Exosomes play a role in cell-to-cell signaling and serve as possible biomarkers. Isolating exosomes with reliable quality and substantial concentration is a major challenge. Our purpose is to compare the exosomes extracted by three different exosome isolation kits (miRCURY, ExoQuick, and Invitrogen Total Exosome Isolation Reagent) and differential ultracentrifugation (UC) using six different volumes of a non-cancerous human serum (5 ml, 1 ml, 500 μl, 250 μl, 100 μl, and 50 μl) and three different volumes (1 ml, 500 μl and 100 μl) of six individual commercial serum samples collected from human donors. The smaller starting volumes (100 μl and 50 μl) are used to mimic conditions of limited availability of heterogeneous biological samples. The isolated exosomes were characterized based upon size, quantity, zeta potential, CD63 and CD9 protein expression, and exosomal RNA (exRNA) quality and quantity using several complementary methods: nanoparticle tracking analysis (NTA) with ZetaView, western blot, transmission electron microscopy (TEM), the Agilent Bioanalyzer system, and droplet digital PCR (ddPCR). Our NTA results showed that all isolation techniques produced exosomes within the expected size range (40–150 nm). The three kits, though, produced a significantly higher yield (80–300 fold) of exosomes as compared to UC for all serum volumes, except 5 mL. We also found that exosomes isolated by the different techniques and serum volumes had similar zeta potentials to previous studies. Western blot analysis and TEM immunogold labelling confirmed the expression of two common exosomal protein markers, CD63 and CD9, in samples isolated by all techniques. All exosome isolations yielded high quality exRNA, containing mostly small RNA with a peak between 25 and 200 nucleotides in size. ddPCR results indicated that exosomes isolated from similar serum volumes but different isolation techniques rendered similar concentrations of two selected exRNA: hsa-miR-16 and hsa-miR-451. In summary, the three commercial exosome isolation kits are viable alternatives to UC, even when limited amounts of biological samples are available.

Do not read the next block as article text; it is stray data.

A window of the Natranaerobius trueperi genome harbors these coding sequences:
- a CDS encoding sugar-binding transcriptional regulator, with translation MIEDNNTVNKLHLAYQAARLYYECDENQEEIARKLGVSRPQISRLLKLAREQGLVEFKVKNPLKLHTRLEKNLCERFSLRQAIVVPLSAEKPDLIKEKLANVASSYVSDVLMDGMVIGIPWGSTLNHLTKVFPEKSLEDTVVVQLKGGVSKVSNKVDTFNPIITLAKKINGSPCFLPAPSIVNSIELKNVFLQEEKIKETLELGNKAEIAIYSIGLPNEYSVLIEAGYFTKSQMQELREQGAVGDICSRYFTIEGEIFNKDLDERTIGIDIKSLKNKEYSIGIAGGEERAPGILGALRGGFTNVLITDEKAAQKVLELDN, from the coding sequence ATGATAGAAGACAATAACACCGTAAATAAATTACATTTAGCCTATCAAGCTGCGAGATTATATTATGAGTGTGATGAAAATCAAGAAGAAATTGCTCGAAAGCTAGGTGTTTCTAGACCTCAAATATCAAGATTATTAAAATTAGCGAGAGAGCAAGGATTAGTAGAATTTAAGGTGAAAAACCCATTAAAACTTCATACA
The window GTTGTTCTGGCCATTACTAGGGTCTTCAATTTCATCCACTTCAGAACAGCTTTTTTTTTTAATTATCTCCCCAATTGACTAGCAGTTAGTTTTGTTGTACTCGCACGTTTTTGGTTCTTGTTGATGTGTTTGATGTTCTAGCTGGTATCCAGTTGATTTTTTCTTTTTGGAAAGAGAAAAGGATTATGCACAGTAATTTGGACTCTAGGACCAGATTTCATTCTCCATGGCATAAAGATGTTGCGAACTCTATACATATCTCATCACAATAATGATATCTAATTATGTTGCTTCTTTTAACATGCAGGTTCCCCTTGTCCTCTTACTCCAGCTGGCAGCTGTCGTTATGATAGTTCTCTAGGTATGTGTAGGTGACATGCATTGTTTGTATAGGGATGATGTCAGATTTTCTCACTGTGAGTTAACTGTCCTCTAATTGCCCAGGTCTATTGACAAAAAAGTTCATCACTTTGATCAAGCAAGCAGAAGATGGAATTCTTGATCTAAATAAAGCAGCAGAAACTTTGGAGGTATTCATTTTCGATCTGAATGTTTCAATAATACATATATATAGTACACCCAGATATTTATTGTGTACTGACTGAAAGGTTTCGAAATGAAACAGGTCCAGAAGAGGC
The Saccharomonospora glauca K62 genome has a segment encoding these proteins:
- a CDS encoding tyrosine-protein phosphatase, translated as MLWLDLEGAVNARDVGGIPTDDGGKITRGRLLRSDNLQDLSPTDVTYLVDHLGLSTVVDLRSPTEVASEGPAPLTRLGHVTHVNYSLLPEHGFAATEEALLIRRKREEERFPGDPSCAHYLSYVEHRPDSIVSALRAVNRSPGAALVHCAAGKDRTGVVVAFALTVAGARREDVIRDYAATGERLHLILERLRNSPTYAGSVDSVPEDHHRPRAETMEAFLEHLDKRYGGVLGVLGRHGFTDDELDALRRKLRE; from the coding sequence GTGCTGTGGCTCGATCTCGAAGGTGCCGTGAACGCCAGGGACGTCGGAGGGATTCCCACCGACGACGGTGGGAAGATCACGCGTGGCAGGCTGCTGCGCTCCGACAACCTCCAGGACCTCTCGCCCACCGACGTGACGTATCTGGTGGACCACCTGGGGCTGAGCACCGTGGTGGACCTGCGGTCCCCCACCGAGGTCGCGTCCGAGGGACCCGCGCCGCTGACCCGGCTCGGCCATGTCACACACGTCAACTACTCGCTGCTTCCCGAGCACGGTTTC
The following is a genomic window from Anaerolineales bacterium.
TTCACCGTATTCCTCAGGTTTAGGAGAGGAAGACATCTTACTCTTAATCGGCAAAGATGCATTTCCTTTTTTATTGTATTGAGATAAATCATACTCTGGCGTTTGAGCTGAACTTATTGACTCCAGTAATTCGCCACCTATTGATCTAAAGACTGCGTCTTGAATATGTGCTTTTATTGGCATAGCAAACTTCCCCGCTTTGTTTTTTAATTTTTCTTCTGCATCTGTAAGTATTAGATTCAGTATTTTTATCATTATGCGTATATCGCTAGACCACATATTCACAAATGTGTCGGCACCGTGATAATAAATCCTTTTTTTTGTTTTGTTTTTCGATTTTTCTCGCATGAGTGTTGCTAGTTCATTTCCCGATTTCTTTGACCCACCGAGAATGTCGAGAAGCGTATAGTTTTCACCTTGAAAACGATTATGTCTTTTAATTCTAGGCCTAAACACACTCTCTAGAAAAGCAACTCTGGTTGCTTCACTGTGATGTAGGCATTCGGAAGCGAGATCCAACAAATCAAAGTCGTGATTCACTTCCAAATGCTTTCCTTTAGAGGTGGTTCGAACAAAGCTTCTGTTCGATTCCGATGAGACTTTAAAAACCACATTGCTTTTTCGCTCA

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              Senescence-associated exosome release from human prostate cancer cells.